Soy Milk Vs. Cow Milk: Which Is Better For You And The Environment?

Claudia Jeffrey
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There’s a growing awareness of the importance of replacing animal-based products with plant-derived ones. Many of these campaigns target dairy milk, with soy milk especially cited as a healthier alternative to the more popular cow milk.

Since dietary changes are not made on a whim, conducting extensive research is important before replacing cow milk with soy milk. A considerable part of your research would focus on the health benefits of soy milk vis-à-vis its potential downsides. However, there are also aspects of eco-friendliness and sustainability to consider. Choosing the more sustainable product is an ingenious way to contribute to the 7th Millennium Development Goal (MDG), which entails achieving environmental sustainability.

We’ve researched how soymilk compares to cow milk regarding health/nutrition and eco-friendliness. Read on and be inspired.

Why Does This Topic Matter?

Environmental sustainability and food security have been on the lips of policymakers for years now. The topic is of particular interest to soy producers.

According to U.S Soy latest news, the demand for soy protein is at an all-time high. The implication is that there may be a shortage of these nutritious legumes at some point in the future if we do not embrace sustainable farming methods today.

Fortunately, soy growers can implement certain innovative agricultural solutions to ramp up harvest and forestall any future shortages of these essential beans. It’s even more reassuring to know that most soy cultivation techniques are friendlier to the environment. And that applies to soymilk production too.

What Is Soy Milk?

Soymilk, also known as soya milk, is a plant-based drink made from soybeans. the process of extracting soymilk may differ slightly from one manufacturer to another. However, it typically begins by soaking and grinding soya beans. The mixture is then boiled and filtered to remove the particulates. What remains is a stable emulsion comprising oil, water, and protein.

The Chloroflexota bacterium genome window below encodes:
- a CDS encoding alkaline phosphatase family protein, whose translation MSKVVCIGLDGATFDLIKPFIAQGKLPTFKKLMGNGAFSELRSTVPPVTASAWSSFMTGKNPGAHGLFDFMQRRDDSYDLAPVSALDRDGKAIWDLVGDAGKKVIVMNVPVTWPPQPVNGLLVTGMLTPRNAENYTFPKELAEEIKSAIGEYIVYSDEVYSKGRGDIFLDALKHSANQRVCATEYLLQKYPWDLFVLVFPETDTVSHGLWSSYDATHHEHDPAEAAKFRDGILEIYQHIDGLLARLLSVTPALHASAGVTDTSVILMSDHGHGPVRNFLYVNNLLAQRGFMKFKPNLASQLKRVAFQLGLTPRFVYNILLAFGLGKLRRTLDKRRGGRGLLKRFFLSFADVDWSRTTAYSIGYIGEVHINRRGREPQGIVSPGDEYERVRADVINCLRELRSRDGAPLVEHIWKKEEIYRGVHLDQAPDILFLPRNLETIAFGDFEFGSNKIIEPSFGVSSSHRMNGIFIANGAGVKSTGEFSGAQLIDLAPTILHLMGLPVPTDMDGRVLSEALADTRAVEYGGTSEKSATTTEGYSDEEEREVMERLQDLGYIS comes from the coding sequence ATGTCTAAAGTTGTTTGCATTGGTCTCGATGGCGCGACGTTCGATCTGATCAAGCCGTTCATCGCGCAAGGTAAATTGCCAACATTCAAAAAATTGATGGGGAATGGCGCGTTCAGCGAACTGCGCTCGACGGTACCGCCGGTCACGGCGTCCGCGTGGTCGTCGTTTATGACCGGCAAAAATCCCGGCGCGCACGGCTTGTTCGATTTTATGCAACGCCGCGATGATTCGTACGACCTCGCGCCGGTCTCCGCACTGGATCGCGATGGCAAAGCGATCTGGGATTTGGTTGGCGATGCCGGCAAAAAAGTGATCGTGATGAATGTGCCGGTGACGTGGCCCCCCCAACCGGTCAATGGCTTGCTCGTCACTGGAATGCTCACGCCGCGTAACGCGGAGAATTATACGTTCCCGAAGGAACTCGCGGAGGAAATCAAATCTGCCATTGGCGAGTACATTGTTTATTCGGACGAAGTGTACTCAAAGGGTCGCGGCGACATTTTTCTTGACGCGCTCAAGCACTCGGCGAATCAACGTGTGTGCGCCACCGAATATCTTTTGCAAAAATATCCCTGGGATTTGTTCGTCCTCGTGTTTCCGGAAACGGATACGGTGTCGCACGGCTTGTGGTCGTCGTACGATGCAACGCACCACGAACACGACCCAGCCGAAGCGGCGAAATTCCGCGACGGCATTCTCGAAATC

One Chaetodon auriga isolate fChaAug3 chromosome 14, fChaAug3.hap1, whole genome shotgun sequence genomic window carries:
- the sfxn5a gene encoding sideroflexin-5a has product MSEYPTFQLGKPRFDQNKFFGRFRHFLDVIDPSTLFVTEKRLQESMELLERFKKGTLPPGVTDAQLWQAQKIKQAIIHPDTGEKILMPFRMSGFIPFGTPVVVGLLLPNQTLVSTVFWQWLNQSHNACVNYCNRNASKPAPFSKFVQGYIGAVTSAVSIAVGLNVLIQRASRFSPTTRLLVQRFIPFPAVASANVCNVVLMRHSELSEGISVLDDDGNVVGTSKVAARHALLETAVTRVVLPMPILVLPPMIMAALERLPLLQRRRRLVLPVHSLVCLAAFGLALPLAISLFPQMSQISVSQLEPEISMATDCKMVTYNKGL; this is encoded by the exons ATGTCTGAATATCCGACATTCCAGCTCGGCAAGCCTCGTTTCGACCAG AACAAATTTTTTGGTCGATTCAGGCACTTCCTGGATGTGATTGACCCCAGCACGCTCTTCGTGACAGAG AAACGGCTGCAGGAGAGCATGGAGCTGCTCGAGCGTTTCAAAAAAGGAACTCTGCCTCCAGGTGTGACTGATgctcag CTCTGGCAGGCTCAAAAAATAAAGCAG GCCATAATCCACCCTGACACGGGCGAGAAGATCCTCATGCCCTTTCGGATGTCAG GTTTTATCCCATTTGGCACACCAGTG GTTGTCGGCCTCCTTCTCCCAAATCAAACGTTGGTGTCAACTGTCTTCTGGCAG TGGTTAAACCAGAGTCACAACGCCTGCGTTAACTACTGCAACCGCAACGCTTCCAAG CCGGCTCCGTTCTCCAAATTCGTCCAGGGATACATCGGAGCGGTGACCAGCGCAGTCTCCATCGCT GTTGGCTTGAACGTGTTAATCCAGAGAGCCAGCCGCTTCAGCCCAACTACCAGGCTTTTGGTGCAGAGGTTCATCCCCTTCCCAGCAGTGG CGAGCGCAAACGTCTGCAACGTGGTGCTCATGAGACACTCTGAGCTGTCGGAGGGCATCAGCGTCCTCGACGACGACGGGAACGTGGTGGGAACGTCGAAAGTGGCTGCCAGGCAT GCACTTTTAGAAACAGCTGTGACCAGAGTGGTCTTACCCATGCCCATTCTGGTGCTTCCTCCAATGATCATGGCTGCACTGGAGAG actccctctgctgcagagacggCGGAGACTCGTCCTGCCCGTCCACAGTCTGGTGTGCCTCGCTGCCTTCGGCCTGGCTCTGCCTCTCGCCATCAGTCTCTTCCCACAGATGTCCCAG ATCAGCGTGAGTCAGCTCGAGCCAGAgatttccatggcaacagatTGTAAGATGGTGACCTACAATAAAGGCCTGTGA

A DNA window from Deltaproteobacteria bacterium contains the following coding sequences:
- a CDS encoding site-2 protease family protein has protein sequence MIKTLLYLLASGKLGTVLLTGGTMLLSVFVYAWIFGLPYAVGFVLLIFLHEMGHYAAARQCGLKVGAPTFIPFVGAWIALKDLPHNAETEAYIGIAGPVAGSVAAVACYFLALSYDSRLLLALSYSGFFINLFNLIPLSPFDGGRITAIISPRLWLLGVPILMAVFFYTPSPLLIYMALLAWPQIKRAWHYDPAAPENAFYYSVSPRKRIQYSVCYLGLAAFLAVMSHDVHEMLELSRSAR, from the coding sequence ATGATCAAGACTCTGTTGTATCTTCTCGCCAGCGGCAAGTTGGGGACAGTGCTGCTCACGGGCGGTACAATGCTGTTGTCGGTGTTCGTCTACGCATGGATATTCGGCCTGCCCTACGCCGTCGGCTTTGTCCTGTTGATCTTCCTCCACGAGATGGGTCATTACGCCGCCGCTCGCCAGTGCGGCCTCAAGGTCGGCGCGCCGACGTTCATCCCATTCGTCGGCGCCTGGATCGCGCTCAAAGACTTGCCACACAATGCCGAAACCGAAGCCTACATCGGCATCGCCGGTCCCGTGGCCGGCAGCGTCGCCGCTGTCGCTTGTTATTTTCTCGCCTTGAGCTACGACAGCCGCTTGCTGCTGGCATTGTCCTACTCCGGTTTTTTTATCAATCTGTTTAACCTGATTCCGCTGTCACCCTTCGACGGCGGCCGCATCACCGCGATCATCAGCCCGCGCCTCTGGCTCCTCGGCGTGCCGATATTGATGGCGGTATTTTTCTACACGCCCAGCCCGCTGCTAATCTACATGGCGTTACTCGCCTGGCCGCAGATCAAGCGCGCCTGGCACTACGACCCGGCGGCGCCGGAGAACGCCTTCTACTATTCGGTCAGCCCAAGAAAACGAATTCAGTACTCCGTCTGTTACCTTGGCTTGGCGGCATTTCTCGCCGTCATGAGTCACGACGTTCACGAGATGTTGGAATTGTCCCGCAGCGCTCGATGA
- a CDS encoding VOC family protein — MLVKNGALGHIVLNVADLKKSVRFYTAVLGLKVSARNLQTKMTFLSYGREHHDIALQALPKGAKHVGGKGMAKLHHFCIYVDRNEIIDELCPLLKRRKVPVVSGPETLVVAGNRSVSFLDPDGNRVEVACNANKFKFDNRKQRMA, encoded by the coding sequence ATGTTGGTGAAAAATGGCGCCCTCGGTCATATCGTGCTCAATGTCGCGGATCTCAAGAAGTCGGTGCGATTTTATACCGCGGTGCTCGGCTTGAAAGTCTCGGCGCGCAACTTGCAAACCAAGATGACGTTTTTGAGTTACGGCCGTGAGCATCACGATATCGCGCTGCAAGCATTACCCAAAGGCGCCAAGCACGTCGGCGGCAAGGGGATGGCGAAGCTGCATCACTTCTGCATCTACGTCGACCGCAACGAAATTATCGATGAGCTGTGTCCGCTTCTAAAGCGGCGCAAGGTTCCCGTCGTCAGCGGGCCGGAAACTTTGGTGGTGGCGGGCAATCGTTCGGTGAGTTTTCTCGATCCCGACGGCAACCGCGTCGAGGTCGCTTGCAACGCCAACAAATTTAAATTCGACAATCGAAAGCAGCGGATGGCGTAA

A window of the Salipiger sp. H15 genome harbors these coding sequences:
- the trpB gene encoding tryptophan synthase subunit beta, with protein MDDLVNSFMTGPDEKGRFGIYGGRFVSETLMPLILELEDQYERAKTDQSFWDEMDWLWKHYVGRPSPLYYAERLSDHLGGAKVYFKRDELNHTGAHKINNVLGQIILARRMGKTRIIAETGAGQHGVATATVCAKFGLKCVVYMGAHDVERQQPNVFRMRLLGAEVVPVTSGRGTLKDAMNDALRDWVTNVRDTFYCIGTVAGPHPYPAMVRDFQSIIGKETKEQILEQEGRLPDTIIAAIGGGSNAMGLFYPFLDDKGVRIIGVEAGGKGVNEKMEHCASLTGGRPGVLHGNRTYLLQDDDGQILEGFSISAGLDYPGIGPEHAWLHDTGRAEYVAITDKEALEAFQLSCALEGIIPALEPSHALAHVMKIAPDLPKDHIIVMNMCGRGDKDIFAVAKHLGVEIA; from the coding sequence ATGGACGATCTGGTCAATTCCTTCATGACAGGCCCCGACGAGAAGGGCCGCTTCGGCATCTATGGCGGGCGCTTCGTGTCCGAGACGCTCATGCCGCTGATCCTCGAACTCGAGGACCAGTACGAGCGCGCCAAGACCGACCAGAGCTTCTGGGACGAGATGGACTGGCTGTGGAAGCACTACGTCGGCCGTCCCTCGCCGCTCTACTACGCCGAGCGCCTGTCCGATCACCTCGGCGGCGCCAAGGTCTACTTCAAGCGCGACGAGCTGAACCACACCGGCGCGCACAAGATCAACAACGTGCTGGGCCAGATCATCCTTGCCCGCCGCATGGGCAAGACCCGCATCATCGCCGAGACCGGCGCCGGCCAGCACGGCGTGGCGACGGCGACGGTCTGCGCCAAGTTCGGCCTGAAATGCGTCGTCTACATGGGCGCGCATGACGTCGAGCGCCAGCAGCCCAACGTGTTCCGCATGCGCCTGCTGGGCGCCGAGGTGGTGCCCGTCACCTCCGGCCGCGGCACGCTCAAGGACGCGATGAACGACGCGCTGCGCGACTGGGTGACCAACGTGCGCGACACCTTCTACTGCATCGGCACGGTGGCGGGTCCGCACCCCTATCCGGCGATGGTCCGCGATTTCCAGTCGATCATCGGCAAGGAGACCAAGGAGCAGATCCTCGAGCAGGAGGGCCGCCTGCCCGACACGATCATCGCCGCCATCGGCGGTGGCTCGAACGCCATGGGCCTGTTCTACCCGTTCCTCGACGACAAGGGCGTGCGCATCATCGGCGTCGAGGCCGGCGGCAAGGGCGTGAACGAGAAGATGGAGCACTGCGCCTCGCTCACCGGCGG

Soymilk may be consumed as is or used to produce other soy-based products like tofu. Most importantly, the drink can serve as a healthier substitute for dairy milk. That’s primarily because it’s lactose-free and contains more healthy fats than cow milk.

As a substitute for cow milk, soymilk may also manufacture common imitations of dairy products. These include soy cream, soy cheese, and soy yogurt. The drink is also a common ingredient in baked goods, mayonnaise, and milkshakes.

Soy Milk Vs. Cow Milk: Which Is Better For You?

The best way to understand the difference between soy milk and cow milk is to compare the two products based on their nutritional profiles.

Soy Milk provides decent amounts of the most nutrients you’ll find in raw soybeans. These range from protein to dietary fiber, copper, manganese, phosphorus, and vitamin K, to mention but a few. However, the three most abundant nutrients in the drink are protein, oil, and water. Cow milk also contains decent amounts of water, protein, and oil.

You probably already know that water is the most important nutrient all living organisms require. But considering multiple water sources besides soy milk and cow milk, the focus should shift to protein and oil.

Soymilk contains 3.3 grams of protein per 100-gram serving, according to the United States Department of Agriculture (USDA). For comparison, cow milk provides 3.4 grams of protein in the same serving amount. That means there’s no significant quantitative difference between the protein content in soymilk and cow milk. It would also interest you that soy milk and cow milk are considerably high in all nine essential amino acids. However, soy milk is better when considering the other common nutrients in both products.

For starters, cow and soy milk are relatively high in fat. The primary difference is that soymilk is higher in monounsaturated and polyunsaturated fatty acids, while cow milk is higher in saturated fatty acids. Research has shown that consuming products high in saturated fatty acids, like dairy fats, may increase the risks of cardiovascular disease (CVD). On the contrary, both monounsaturated and polyunsaturated fats might offer numerous benefits for your heart. These include regulating cholesterol levels and alleviating cardiovascular inflammation.

Soymilk also presents ZERO risks of lactose intolerance, unlike cow milk. Lactose is a simple sugar found in dairy products. It makes up around 2 – 8% of milk, which is enough to cause lactose intolerance in some people. Common symptoms of lactose intolerance include constipation, diarrhea, bloating, flatulence, and abdominal discomfort.

Lastly, unlike soymilk, cow milk may harbor bacteria. These bacteria can quickly replicate in unpasteurized milk and cause severe disease. The only noteworthy side effects of soymilk include gastric irritation and thyroid problems. Even then, you’ll need to consume huge amounts of the drink over a considerable duration to develop these complications.

Soy Milk Vs. Cow Milk: Which Is Better For The Environment?